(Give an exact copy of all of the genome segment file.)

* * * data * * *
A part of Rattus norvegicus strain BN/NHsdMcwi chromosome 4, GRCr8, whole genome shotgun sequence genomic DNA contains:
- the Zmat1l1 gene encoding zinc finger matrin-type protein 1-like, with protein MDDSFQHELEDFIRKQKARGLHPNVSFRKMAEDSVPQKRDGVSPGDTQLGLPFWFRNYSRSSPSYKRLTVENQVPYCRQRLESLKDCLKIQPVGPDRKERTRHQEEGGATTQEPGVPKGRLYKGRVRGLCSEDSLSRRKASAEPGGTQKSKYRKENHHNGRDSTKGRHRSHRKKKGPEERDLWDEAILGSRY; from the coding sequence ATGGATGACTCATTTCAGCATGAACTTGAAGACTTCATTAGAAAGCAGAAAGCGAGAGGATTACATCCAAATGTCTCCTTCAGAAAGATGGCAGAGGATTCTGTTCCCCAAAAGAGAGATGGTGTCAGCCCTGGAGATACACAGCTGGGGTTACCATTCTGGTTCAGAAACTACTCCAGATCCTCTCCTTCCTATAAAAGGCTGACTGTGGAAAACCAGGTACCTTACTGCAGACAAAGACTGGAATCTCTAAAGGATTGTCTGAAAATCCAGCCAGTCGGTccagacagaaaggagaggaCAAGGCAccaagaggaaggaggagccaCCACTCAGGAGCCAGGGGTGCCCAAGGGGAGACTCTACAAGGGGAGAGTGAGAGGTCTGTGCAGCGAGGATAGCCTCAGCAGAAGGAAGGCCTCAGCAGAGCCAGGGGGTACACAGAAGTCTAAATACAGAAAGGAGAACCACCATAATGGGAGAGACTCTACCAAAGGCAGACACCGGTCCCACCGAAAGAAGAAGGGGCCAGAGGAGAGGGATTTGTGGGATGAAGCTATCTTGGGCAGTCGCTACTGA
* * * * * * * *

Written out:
A part of Rattus norvegicus strain BN/NHsdMcwi chromosome 4, GRCr8, whole genome shotgun sequence genomic DNA contains:
- the Zmat1l1 gene encoding zinc finger matrin-type protein 1-like, with protein MDDSFQHELEDFIRKQKARGLHPNVSFRKMAEDSVPQKRDGVSPGDTQLGLPFWFRNYSRSSPSYKRLTVENQVPYCRQRLESLKDCLKIQPVGPDRKERTRHQEEGGATTQEPGVPKGRLYKGRVRGLCSEDSLSRRKASAEPGGTQKSKYRKENHHNGRDSTKGRHRSHRKKKGPEERDLWDEAILGSRY; from the coding sequence ATGGATGACTCATTTCAGCATGAACTTGAAGACTTCATTAGAAAGCAGAAAGCGAGAGGATTACATCCAAATGTCTCCTTCAGAAAGATGGCAGAGGATTCTGTTCCCCAAAAGAGAGATGGTGTCAGCCCTGGAGATACACAGCTGGGGTTACCATTCTGGTTCAGAAACTACTCCAGATCCTCTCCTTCCTATAAAAGGCTGACTGTGGAAAACCAGGTACCTTACTGCAGACAAAGACTGGAATCTCTAAAGGATTGTCTGAAAATCCAGCCAGTCGGTccagacagaaaggagaggaCAAGGCAccaagaggaaggaggagccaCCACTCAGGAGCCAGGGGTGCCCAAGGGGAGACTCTACAAGGGGAGAGTGAGAGGTCTGTGCAGCGAGGATAGCCTCAGCAGAAGGAAGGCCTCAGCAGAGCCAGGGGGTACACAGAAGTCTAAATACAGAAAGGAGAACCACCATAATGGGAGAGACTCTACCAAAGGCAGACACCGGTCCCACCGAAAGAAGAAGGGGCCAGAGGAGAGGGATTTGTGGGATGAAGCTATCTTGGGCAGTCGCTACTGA